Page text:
Aside from maintaining a reliable income stream, being both an employee and an entrepreneur can make you a better worker. In my experience, growing a side business also builds skills and experiences that make you more effective at your regular job. You may even find your side hustle revives an appreciation for your day job. There’s a lot to like about having a salary, benefits, and other perks, after all.

Whether you decide to be both an employee and your own boss for weeks or years, it will take some juggling to manage successfully. Here are five tips to face your career fears responsibly and prepare for the future by adding entrepreneurship to your resume on the side.

Define…

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Advice needed. I’m a cheapskate and I have a compulsive tendency to NOT SPEND any money at all.

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I am 22M, single, and just recently finished college. I don't have a job yet, but I do have a part-time online gig that pays decently (compared to our country's minimum wage). I don't have a credit card, only a bank savings account and a prepaid debit card. Our family's socio-economic status is a little below middle-class for our country's standard, but we don't have any crippling debts and we have a comfortable savings.

I have this urge to avoid spending money at all costs. I only now realized that during my 5 years in college, I have never spent anything outside of the most critical necessities. I'm too cheap to even treat myself to a nice restaurant or some material items. It's not even about spending on "luxury" items like a brand new phone, laptop etc. Sometimes, I feel the need to not spend even on necessities like shoes, clothes, etc.

I only have two pairs of sneakers, one is my daily beater which I bought for like $40 and have worn for virtually every single day of my entire college life. By the time I finished college, it's already all beat up, the soles have already cracked and water is already able to seep in. Up to this day, I'm still wearing it and I'm determined to keep on wearing it until it splits into two (to be fair, I'm a small guy, so there's not much wear and tear happening). The other pair of sneakers I have, is something I received from my bigger cousin because his feet has outgrown it. It is still a little too big for me, so I only really wear it when my main beater is unavailable.

Same goes with my backpack. Until now, I'm still using the same Jansport that I had from high school. It has accumulated some lacerations throughout the years, but I just stiched and patched them up. The zipper failed at some point, which I brought to a seamstress for repair. I'm pretty sure people might mistake me for a homeless guy because of how beaten up my wardrobe is, but I don't give a care.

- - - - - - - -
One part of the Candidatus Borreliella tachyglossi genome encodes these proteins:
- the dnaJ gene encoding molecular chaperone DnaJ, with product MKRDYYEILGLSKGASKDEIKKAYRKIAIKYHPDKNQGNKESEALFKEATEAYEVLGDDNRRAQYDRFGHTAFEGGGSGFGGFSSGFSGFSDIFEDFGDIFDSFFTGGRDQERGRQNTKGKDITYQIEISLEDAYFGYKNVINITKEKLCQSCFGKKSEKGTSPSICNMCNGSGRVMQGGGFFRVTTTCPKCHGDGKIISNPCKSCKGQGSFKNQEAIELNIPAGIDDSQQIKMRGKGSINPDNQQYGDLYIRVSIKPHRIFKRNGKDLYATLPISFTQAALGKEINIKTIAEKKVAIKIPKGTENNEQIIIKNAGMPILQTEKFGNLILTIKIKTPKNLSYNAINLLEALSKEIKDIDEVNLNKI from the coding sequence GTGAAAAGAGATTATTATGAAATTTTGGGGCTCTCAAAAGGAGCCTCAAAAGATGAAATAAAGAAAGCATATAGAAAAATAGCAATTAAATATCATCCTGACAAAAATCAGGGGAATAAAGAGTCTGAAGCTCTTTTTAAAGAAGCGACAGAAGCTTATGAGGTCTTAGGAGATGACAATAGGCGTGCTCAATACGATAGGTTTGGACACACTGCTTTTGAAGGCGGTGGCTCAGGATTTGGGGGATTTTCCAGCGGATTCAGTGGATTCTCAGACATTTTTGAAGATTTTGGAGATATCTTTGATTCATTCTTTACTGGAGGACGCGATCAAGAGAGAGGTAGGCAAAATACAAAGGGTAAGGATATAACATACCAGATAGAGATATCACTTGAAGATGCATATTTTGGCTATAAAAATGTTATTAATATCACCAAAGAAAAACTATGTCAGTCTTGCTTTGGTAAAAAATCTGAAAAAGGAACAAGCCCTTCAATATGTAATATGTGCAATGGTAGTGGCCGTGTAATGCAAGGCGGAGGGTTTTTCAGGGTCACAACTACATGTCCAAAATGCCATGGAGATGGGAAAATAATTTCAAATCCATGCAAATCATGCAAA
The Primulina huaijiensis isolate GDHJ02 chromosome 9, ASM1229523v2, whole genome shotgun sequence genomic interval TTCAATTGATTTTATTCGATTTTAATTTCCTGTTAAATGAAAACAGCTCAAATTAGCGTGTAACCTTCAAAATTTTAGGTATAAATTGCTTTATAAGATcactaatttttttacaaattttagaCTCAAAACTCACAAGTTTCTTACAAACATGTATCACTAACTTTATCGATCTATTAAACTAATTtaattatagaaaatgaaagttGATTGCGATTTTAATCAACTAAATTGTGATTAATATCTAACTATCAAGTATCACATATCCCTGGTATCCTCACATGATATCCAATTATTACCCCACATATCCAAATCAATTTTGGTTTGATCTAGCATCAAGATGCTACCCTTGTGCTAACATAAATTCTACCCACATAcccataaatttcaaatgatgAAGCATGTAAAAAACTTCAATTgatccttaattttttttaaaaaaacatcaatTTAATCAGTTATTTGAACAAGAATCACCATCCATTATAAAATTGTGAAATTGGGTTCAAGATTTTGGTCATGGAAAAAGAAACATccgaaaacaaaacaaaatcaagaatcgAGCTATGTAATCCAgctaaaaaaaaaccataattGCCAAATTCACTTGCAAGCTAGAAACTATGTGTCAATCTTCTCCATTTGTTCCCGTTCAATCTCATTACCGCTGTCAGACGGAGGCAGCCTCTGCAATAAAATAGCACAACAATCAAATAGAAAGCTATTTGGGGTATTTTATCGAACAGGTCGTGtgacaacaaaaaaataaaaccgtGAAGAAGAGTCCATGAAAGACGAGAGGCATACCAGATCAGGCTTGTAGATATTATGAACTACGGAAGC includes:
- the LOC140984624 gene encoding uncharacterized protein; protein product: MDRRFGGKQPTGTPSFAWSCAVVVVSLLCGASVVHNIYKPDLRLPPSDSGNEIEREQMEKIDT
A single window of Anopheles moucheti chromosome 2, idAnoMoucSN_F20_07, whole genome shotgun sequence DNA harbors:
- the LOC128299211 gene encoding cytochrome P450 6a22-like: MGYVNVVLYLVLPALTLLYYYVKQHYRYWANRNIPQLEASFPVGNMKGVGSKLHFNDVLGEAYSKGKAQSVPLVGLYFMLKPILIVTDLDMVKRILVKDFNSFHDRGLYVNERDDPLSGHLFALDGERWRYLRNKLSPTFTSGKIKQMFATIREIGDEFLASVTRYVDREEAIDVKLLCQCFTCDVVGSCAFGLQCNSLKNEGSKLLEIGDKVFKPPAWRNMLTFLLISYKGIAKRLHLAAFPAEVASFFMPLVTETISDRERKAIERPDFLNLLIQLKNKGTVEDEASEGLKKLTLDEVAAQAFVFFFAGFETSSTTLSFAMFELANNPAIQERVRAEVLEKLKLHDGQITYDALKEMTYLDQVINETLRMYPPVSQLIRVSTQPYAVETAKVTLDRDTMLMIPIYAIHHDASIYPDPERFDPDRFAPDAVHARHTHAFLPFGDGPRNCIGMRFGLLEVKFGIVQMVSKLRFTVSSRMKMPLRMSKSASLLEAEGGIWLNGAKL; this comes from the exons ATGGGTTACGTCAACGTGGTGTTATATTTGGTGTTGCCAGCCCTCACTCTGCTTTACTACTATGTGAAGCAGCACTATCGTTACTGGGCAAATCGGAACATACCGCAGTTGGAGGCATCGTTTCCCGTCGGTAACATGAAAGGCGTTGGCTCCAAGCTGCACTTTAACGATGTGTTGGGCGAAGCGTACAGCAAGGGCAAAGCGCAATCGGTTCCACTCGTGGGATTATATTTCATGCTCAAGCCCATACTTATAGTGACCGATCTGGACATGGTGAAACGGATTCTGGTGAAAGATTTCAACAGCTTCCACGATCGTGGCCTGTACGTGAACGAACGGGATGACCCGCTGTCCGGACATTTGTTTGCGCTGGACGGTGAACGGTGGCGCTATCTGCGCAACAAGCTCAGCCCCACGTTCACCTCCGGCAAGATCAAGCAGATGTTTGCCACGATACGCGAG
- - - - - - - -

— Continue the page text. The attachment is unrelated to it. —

The laptop that we bought way back in 2011 is still my main daily driver up until now. It's replacement battery has long gone to shit and barely holds 30 minutes of charge, but it still does all the workload that I throw at it.

It's not only in real life that I have this compulsive need to avoid spending, even in free to play video games, I tend to hoard the in-game currency. I don't like seeing my gold numbers drop below an imaginary threshold that I have in mind.

During the past 6 months, the only thing that I have bought outside of necessities is a $20 headphone. Before I graduated college, family and some friends asked me what I want as a gift, I just told them "cash or anything would do".

I realize that I might have a problem and I need advice.

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Should You Have Life Insurance If You Don’t Have Children?

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The following is a sponsored partnership with Aflac. All opinions are 100% my own.

Lately, I have received many emails from readers about life insurance.

One of the most common questions I hear is, “Should I consider a life insurance policy before I have children?”

No matter your age, the necessity of life insurance can be a hard topic to consider. However, while the subject might be difficult to reflect on, it is also an insurance option that can benefit your loved ones significantly, regardless of whether you have started a family.

Whenever I am asked the above question, my answer is always the same. Regardless of your family situation, life insurance is still a product to consider.

However, I understand the hesitation — you might think there is no reason to take out a life insurance policy if you don’t have children. September is Life Insurance Awareness Month, so it is the perfect time to talk about Aflac life insurance and why you may want it!

 

What is life insurance?

Before we begin, you may be wondering what exactly life insurance is.

Life insurance is a policy that pays money to a beneficiary you designate in the event of death. Naturally, if you are the sole or primary wage earner in your family, then there are a lot of people who rely on you financially, meaning life insurance may be a necessity.